This cannot go on. One of these days, a wrong name in the wrong news article will result in very dire consequences for that individual. Not to mention of course the social problems it causes every time. Of course the reason where news articles that elicit public outcry is more dangerous can be traced back to people's declining lack of confidence in the justice system. But even in that declining trust, media has a partial culpability.

When we report on a crime that holds great public interest, it has the shelf life of a week at the most. After that, the interest wanes and journalists forget about the outcome completely. They no longer follow up on the outcome and report on it. This gives the impression that many of these suspects slip through the cracks and justice system is not working. Of course if a surprise not-guilty verdict comes out, then the media reports on it, which then leads to another public outcry that justice is never served.

This is a problem that has been going on for quite some time and with the lack of standards and it appears that without a firm hand, it will continue to a very dangerous point. Let us hope that it does not come to that.


I will give you some headlines and spots this news story had in order to list the problems with them. To summarize the story, last week a woman was attacked while walking in a park in Manisa. Here is how the news was reported:

1- A woman named Ebru Tireli was beaten in the middle of a street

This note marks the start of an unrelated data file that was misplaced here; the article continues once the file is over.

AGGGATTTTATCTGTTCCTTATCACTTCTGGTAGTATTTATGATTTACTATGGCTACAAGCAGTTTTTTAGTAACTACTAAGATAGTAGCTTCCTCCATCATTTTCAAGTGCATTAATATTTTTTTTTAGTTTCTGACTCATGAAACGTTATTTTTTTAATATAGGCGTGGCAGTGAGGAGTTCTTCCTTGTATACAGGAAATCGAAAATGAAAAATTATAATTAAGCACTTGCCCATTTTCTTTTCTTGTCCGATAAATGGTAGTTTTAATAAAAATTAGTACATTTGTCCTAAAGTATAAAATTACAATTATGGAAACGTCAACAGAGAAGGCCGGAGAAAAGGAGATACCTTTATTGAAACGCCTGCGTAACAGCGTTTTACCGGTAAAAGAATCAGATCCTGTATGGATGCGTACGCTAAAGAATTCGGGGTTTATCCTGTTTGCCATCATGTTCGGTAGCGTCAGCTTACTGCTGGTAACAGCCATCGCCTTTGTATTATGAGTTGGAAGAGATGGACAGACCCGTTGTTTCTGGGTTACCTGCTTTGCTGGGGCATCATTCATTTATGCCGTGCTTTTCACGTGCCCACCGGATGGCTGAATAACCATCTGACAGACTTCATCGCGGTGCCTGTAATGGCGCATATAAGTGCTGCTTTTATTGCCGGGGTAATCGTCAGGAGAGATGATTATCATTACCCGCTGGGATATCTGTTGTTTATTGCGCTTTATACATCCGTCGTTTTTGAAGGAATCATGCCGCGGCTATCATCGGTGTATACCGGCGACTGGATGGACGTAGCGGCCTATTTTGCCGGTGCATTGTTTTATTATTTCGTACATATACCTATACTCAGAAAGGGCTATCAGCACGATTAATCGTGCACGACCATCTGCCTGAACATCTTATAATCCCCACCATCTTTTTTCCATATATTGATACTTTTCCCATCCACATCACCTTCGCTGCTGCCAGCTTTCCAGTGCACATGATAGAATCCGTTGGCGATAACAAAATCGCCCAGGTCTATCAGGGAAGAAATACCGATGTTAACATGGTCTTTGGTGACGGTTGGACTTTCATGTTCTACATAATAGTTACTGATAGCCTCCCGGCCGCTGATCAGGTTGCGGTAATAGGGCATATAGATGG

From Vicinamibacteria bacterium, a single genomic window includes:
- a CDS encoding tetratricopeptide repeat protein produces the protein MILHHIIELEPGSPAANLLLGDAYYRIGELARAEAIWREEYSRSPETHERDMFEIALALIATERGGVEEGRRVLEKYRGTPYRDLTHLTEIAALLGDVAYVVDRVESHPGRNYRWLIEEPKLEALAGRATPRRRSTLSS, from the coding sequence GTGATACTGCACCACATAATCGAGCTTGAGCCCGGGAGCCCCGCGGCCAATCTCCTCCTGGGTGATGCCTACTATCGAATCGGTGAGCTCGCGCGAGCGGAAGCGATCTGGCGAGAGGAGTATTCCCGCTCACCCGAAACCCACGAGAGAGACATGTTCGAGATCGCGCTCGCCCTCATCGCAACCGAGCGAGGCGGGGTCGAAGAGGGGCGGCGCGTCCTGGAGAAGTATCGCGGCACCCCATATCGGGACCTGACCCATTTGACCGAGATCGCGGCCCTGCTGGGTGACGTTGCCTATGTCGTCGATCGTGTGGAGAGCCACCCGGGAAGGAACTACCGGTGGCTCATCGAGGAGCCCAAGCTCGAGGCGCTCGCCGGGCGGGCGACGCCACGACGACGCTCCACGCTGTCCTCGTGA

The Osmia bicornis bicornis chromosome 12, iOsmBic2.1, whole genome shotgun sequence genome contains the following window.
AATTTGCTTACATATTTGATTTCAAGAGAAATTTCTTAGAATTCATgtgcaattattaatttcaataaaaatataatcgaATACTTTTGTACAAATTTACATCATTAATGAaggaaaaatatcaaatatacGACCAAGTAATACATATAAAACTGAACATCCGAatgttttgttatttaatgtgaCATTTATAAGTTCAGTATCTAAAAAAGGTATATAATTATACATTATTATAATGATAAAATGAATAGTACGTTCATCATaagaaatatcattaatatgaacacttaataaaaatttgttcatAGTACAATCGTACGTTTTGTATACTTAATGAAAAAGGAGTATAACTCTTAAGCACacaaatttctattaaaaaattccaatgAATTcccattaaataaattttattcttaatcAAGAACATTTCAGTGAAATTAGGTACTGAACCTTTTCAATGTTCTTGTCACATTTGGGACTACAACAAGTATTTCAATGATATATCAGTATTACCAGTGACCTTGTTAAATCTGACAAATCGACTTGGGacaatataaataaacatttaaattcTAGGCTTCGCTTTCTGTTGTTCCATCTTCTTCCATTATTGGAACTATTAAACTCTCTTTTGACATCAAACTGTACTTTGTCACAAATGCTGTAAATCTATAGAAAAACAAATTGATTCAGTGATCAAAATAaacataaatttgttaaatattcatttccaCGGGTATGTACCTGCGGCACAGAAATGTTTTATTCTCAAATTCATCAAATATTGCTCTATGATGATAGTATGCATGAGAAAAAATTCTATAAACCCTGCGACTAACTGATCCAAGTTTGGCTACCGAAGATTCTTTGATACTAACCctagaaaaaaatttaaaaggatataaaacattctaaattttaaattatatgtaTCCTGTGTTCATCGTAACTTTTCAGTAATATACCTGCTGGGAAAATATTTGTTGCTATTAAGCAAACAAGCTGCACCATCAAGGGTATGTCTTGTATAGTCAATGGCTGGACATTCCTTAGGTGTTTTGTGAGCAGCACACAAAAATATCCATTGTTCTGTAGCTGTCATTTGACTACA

The spot of the story gave us the location and some information: Tireli is four months pregnant, and the suspect is unidentified and still at large. Let us ignore the problems with the "A woman named Ebru Tireli" phrase in the title for now.

2- One of the suspects who attacked the pregnant woman was caught

If we look at the headline, more than one "suspect" attacked Tireli. The news article stated that the other two suspects were pursued by the police. Also take a look at the emphasis on "pregnant" in the title.

3- The attacker of Ebru Tireli was an employee of her father

The news article announced: "Take a look at who is the attacker," without doubt a click-bait headline. But moving on to the spot. It said that the suspect was named Mehmet T., and police found him via the license plate of his car. It also stated that Mehmet T was taken into custody and was identified by Tireli and witnesses. It gave us another nugget of information - Mehmet T. was working at a company that sells pesticide. A company owned by Ebru Tireli's father. The spot for the article also gave us other identifying information, such as the marriage situation of Mehmet T. and a claim that he attacked another woman six months back. This is just the beginning as well. Keep in mind these news articles were circulating widely across news websites as well.